In 1898 Marie Manning, a columnist for William Randolph Hearst’s New York Evening Journal, began writing “Dear Beatrice Fairfax,” the world’s first column offering advice to the lovelorn. The Fort Worth Telegram and its successor, the Star-Telegram, ran the syndicated column from 1903 to 1922. Through the years the column went through changes of title and format but retained the level-headed perspective that would later be carried on by “Dear Abby” and “Ask Ann Landers.”
The letters written by advice seekers and the replies given by Beatrice Fairfax reveal social conventions, fashions, and other aspects of everyday life in the early twentieth century.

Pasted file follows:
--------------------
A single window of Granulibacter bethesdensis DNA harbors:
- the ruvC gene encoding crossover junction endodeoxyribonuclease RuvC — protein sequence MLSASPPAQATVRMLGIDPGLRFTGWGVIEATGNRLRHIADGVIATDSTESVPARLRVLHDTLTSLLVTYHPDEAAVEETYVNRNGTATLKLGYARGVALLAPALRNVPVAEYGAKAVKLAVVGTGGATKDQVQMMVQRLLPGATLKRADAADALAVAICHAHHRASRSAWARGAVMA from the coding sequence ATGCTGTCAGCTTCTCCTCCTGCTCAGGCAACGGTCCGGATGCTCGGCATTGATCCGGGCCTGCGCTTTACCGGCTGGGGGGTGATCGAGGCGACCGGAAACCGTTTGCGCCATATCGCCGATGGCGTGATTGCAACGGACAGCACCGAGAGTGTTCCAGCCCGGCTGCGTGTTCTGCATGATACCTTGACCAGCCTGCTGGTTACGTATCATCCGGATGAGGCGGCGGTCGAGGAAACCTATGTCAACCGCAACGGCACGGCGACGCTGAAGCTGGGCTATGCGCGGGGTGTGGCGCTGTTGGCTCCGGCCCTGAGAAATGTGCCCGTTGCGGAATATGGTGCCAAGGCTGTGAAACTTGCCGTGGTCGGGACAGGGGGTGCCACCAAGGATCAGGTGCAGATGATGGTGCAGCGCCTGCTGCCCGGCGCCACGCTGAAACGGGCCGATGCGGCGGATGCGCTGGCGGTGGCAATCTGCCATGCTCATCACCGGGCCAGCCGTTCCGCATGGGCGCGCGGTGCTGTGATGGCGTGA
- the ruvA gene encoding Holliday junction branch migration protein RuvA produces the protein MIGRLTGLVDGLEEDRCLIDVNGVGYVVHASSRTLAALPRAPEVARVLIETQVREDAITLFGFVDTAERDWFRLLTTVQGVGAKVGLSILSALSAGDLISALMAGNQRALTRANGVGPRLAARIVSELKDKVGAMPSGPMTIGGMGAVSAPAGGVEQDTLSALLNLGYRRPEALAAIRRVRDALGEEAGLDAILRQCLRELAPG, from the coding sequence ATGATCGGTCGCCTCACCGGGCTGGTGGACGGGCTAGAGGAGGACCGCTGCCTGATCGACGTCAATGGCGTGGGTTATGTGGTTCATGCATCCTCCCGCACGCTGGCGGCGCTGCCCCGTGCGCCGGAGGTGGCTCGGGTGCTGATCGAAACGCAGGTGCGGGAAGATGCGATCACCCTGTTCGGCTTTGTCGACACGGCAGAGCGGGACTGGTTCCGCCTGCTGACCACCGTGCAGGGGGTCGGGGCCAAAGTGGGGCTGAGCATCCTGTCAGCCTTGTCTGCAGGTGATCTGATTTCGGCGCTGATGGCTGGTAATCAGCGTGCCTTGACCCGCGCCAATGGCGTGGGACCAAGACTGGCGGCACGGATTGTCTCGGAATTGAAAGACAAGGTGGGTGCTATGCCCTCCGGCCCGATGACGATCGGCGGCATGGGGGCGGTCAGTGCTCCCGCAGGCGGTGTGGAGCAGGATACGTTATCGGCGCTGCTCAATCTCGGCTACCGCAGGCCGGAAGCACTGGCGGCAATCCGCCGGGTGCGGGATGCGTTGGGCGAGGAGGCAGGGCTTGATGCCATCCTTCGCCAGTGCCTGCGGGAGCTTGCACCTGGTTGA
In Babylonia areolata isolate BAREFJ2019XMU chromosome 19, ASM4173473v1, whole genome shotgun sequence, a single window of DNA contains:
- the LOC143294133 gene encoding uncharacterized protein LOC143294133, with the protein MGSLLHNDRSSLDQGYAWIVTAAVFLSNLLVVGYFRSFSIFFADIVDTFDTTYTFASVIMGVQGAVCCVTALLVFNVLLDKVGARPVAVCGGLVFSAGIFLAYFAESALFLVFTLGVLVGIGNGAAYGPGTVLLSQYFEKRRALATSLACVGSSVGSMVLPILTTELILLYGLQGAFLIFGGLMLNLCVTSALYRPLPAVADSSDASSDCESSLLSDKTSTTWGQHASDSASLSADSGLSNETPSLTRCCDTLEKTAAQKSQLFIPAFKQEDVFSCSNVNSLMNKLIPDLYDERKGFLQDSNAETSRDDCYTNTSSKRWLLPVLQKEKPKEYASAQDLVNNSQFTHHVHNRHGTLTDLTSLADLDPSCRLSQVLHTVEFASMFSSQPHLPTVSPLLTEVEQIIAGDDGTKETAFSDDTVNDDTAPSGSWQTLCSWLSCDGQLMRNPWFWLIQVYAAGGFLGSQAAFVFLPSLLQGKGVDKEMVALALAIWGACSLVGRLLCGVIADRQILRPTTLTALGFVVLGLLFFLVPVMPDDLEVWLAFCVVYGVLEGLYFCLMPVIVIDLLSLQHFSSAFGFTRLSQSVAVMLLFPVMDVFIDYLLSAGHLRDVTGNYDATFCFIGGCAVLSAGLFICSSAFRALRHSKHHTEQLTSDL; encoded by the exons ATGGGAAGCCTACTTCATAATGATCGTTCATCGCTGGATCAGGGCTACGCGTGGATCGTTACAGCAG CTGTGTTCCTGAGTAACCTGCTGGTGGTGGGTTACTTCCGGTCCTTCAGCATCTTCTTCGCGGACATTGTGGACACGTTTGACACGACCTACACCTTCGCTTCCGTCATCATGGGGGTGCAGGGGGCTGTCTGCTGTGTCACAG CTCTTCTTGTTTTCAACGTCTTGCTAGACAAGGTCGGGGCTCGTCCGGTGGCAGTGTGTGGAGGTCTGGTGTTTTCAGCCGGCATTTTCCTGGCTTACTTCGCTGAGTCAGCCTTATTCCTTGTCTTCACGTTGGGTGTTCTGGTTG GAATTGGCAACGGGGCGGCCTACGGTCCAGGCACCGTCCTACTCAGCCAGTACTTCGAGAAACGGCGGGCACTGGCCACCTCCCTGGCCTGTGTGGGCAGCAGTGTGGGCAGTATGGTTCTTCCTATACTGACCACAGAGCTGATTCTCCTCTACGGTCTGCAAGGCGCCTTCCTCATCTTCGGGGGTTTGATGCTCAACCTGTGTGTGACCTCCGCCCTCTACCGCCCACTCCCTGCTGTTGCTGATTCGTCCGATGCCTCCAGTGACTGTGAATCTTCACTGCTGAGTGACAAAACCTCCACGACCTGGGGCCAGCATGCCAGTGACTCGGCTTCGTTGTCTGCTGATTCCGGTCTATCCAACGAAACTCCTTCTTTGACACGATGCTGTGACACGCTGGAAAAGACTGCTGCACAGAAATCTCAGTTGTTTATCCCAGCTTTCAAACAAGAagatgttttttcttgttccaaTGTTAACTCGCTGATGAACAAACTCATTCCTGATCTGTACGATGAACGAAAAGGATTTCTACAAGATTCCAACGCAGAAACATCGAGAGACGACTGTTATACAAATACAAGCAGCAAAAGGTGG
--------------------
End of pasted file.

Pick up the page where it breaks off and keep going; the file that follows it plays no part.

For example, on December 13, 1914, Beatrice reminds readers of the dangers of flirting when “Steady Reader” expresses his frustration because he has not been introduced to a certain young lady he rides a streetcar with. Beatrice warns women about “villains” and “rogues and mountebanks” and cautions women never to let a man speak to them without an introduction by a “sponsor.” A man will only lose respect for a girl who would let a stranger speak to her.
In 1915 flirting wasn’t just unwise in Fort Worth–it was against the law. City ordinance No. 486 made “flirting” or “mashing” a misdemeanor.